The 500px web team meets weekly for a broad-ranging discussion we call the “Web Tech Deep Dive”. Sometimes we explore a dark corner of our codebase; sometimes someone presents a new technology; and sometimes it’s a round-table discussion. We recently shared tools and tricks we use to be more productive, and thought it would be […]
The 500px web team meets weekly for a broad-ranging discussion we call the “Web Tech Deep Dive”. Sometimes we explore a dark corner of our codebase; sometimes someone presents a new technology; and sometimes it’s a round-table discussion. We recently shared tools and tricks we use to be more productive, and thought it would be a great idea to share some of these with you! Let’s begin.
Ag — The Silver Searcher
Ag is a code searching tool for your command line, just like Ack or Grep, but better. It has the speed of Grep, and the ability to ignore files like Ack. It automatically excludes files that you’ve added to .gitignore, and groups matches by file.
Price: Free. Who doesn’t like free stuff?
Dash (iOS, macOS) lets you have your own personal documentation library. It’s most commonly used to download documentation for languages and APIs to have quick access to them under a singular application. However, it also has online support allowing you to search Google and Stack Overflow for answers if you’re unable to find what they’re looking for in the docs. Some other features are snippets, annotations inside docs, and integration into most editors allowing you to quickly look up anything under your cursor. Dash is used by most members of our team.
Note: Velocity is a good alternative for Windows users.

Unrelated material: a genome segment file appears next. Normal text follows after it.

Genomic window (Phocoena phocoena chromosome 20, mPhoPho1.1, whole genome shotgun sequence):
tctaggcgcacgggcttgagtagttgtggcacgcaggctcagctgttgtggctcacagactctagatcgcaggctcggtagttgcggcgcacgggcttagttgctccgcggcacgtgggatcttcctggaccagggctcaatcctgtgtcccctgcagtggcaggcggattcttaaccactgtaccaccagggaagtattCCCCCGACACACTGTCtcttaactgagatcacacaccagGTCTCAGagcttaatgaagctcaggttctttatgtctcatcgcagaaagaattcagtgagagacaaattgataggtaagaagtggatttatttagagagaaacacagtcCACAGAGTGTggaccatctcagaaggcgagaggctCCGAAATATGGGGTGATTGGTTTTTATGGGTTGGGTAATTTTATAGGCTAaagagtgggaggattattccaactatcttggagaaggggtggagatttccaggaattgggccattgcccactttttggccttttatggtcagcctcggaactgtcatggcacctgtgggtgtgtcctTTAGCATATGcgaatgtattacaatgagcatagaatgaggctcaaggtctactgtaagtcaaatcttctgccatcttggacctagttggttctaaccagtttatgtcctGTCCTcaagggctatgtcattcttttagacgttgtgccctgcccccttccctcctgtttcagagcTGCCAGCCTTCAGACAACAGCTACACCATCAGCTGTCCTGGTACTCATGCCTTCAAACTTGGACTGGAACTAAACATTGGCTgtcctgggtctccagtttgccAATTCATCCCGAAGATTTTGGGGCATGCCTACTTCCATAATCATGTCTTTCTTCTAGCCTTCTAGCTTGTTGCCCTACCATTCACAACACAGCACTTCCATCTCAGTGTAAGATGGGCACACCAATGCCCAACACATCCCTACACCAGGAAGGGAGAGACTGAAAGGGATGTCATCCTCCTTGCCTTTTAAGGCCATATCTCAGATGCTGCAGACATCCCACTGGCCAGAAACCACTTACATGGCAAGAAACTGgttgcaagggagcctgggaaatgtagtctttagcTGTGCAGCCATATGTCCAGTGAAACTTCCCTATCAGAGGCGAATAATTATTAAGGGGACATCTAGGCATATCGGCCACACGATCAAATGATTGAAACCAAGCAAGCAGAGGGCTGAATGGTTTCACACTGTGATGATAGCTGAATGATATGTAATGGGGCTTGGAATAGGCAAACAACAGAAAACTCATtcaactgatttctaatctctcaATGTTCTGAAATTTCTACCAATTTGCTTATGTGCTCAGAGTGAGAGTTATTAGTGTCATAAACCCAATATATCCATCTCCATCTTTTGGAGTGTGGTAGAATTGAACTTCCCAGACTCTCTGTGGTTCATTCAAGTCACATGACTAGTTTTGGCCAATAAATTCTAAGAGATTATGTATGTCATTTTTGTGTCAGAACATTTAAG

Price: Free with the occasional prompt to purchase for $24.99.
FZF — Fuzzy-Finder Command Line Tool
FZF is a fuzzy finder for your terminal that’s written in Go. It lets you search for files inside the current directory or past commands in your history via blazing fast autocomplete. Bob’s most common uses for FZF are picking files to commit (`git add <filename>`) and edit ( `vim <filename>`). Ctrl+R will initialize FZF to look through your history and Ctrl+T will initialize FZF to look through all of the folders and files under the current directory.
Synced-Sidebar Plugin for Atom/Sublime Text
Synced-sidebar was originally a plugin for Sublime Text but now works on Atom as well. These can be installed through the built-in package managers. It automatically syncs your sidebar to always show the currently opened file, helping you keep track of your position in your project & the context for your edits. It’s a small plugin, but it affects your workflow more than you’d expect!
Rubocop helps you follow your Ruby style guide throughout your code base. One of the best features of Rubocop is that it allows you to customize the types of issues you want it to catch. Once configured, Rubocop detects syntax and styling issues in your current file and highlights the issues in yellow (for warnings) or red (for errors). This lets you correct style issues as you go, rather than having to resolve them all in a pull request.. Here’s an example of our Rubocop settings:
Link: https://github.com/bbatsov/rubocop , or download through your editor’s package manager by looking for ‘linter-rubocop’
Spectacle is a general purpose tool that isn’t specific to developers, but it’s incredibly useful for Mac users. macOS doesn’t have any built-in shortcuts to resize windows or snap them to the borders of your screen. Spectacle makes it easy to define shortcuts that move, resize, and snap windows in position. Personally, I use the default shortcuts for snapping windows to different sides of the screen as I find them convenient. However, every shortcut is customizable.
Price: Free. They have a donation link if you’d like to support them.
Several developers and QA team members use this macOS hosts manager to easily switch between /etc/hosts configurations without manual edits. Gas Mask lets you create as many hosts files as you want and easily switch between them by double clicking (or using the menu bar icon). It’s extremely useful when you have multiple environments such as development, staging, and production where each one needs its own set of IP mappings.
All of the tips and tools mentioned above help make your coding life more pleasant and efficient, so we recommend adding a few to your arsenal! At 500px, we’re always looking to grow and expand our knowledge. What do you do personally to be more productive as a developer? Leave a comment below and let us know about your favourite tools or tips!